"I feel I've been throwing the ball pretty well," Wolf said. "Obviously, I don't have much to show for it. But the fact I'm on a team with the best record in baseball, and if we continue at this pace, I can get to my first playoff. I'll take that over a whole bunch of wins -- having a ring and celebrating and opening champagne."
Wolf, who had been wearing No. 21, took the No. 43 that injured reliever Will Ohman had (and that Wolf wore for seven years in Philadelphia) and went 6 1/3 innings for his first win since May 28, raising his record to 4-3 and his career mark against the Mets to 12-5.
It was Wolf's 11th quality start and 15th of at least six innings. In 12 of his no-decisions, he was in line for a victory when he left the game. Wolf has a 3.45 ERA and is on pace for a 222-inning season.
Wolf won despite struggling with his command the first three innings, even though he was spotted an unusual 4-0 lead before he even took the mound. Was he thinking the lead was too good to be true, or perhaps belonged to someone else?
"Actually, I thought, 'Don't [mess] this up,'" Wolf said, knowing he needed to get through five innings for the win. "The first three innings, I was frustrated. A 6-1 lead, then it was 6-2 and I was, 'Let's go. I've got to do better than this.' I really don't want that [no-decision] record. Bert Blyleven [21 no-decisions] can keep it."
The Dodgers, who won five of their six games against the Mets this season, got three RBIs from Orlando Hudson and two each from Manny Ramirez, Russell Martin and Juan Castro (who took over for Hudson). Matt Kemp had three hits.
Hudson left the game after being hit by a Brian Stokes pitch near the left knee in the seventh inning, but said after the game he was fine. He expected to play Friday night when the Dodgers open a three-game series in Milwaukee.
Devouring the Mets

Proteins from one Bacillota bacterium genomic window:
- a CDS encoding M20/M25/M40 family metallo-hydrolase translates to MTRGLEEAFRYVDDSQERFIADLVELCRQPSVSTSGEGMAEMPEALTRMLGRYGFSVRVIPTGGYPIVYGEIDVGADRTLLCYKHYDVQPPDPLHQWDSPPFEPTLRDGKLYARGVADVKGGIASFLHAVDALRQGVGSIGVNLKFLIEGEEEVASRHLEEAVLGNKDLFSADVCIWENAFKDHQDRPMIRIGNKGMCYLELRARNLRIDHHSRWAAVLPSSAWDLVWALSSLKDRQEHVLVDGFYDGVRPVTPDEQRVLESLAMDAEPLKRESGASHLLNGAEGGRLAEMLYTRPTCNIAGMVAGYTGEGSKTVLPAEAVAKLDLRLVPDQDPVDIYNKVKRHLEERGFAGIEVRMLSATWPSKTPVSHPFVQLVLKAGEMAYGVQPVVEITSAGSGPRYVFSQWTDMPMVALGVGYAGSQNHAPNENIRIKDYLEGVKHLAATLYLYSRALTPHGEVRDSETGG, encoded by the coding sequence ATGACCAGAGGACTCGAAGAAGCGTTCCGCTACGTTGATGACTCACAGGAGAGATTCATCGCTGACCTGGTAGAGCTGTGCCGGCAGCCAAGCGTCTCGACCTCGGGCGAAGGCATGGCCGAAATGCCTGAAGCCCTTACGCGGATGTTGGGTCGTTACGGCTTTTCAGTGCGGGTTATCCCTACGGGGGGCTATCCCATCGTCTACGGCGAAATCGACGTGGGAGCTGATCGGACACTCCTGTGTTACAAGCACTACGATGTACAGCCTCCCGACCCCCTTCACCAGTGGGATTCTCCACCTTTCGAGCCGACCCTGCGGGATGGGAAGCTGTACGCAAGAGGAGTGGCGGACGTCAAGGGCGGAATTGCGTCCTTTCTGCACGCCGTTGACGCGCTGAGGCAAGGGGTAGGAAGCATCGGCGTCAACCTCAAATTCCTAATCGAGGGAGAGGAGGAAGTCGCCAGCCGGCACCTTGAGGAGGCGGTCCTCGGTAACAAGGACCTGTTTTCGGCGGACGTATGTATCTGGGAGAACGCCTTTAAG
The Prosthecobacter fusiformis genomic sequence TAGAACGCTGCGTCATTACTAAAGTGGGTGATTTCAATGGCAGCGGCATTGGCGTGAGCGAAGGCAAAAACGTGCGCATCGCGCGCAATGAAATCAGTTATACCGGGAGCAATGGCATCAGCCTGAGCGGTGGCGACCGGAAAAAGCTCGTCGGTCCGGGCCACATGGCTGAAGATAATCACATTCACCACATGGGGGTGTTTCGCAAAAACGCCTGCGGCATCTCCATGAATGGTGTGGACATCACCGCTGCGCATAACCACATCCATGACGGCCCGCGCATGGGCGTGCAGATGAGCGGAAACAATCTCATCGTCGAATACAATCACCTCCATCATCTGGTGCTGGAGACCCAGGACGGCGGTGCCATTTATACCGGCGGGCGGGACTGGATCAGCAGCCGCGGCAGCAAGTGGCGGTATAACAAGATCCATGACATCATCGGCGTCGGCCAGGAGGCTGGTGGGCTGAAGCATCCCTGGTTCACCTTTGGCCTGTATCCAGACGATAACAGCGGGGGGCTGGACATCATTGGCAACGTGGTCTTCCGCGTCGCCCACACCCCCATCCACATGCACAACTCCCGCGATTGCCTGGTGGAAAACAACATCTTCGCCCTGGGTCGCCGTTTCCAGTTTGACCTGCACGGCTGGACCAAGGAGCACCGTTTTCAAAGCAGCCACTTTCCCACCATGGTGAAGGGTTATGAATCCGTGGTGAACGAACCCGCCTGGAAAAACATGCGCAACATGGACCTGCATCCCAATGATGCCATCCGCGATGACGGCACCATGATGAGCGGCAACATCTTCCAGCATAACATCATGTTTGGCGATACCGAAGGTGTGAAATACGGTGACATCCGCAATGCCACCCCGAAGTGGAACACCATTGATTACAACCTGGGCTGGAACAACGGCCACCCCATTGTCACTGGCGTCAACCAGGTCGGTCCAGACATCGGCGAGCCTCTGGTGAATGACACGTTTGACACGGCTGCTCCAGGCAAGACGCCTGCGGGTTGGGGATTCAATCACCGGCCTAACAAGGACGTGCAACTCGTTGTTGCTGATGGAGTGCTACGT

|Randy Wolf has been a thorn in the Mets' side during his career, particularly in his past nine starts against them, going back to the beginning of the 2006 season. Below are Wolf's pitching lines from those games, listing the dates and his team at the time.|
|Totals||61||63||23||23||25||36||6-1, 3.39 ERA|
|@- Indicates game was played in New York. All other games were played at that team's ballpark.|
Hudson was dropped to seventh in the batting order by manager Joe Torre (Andre Ethier hit second and went 2-for-5) and felt well enough after the game to take a shot at himself when asked if the double was a sign that his bat was heating up.
"I'm still terrible," he said after going 1-for-3. "Got a long way to go."
Rafael Furcal, whose swing started to come around before Ramirez returned -- although Ramirez teasingly takes credit for it -- reached base four times and scored three runs. Furcal is 13-for-29 with nine runs scored since returning to the leadoff role when Ramirez rejoined the club July 3.
Ramirez, who came into the game 5-for-8 lifetime against Mets starter Livan Hernandez, drove in the first run with a first-inning RBI single that scored Furcal, then Hudson cleared the bases with a three-run double. Wolf gave back one run in the bottom of the first when Gary Sheffield singled home Nick Evans, who had walked.
Ramirez singled home Furcal again in the second inning and Casey Blake added an RBI single. Fernando Tatis' double in the third inning led to the second Mets run. A missed call at second base by umpire John Hirschbeck on what should have been a double play extended the top of the fourth inning long enough for Martin's two-run single.
Ramirez had two hits and two walks, playing six innings one night after his first complete game since returning from a 50-game suspension for violating MLB's drug policy.
"I feel great," Ramirez said. "But I'm not 23 anymore. I haven't played for two months. I've got to go baby steps."
The Dodgers scored three more in the eighth, two on Castro's single.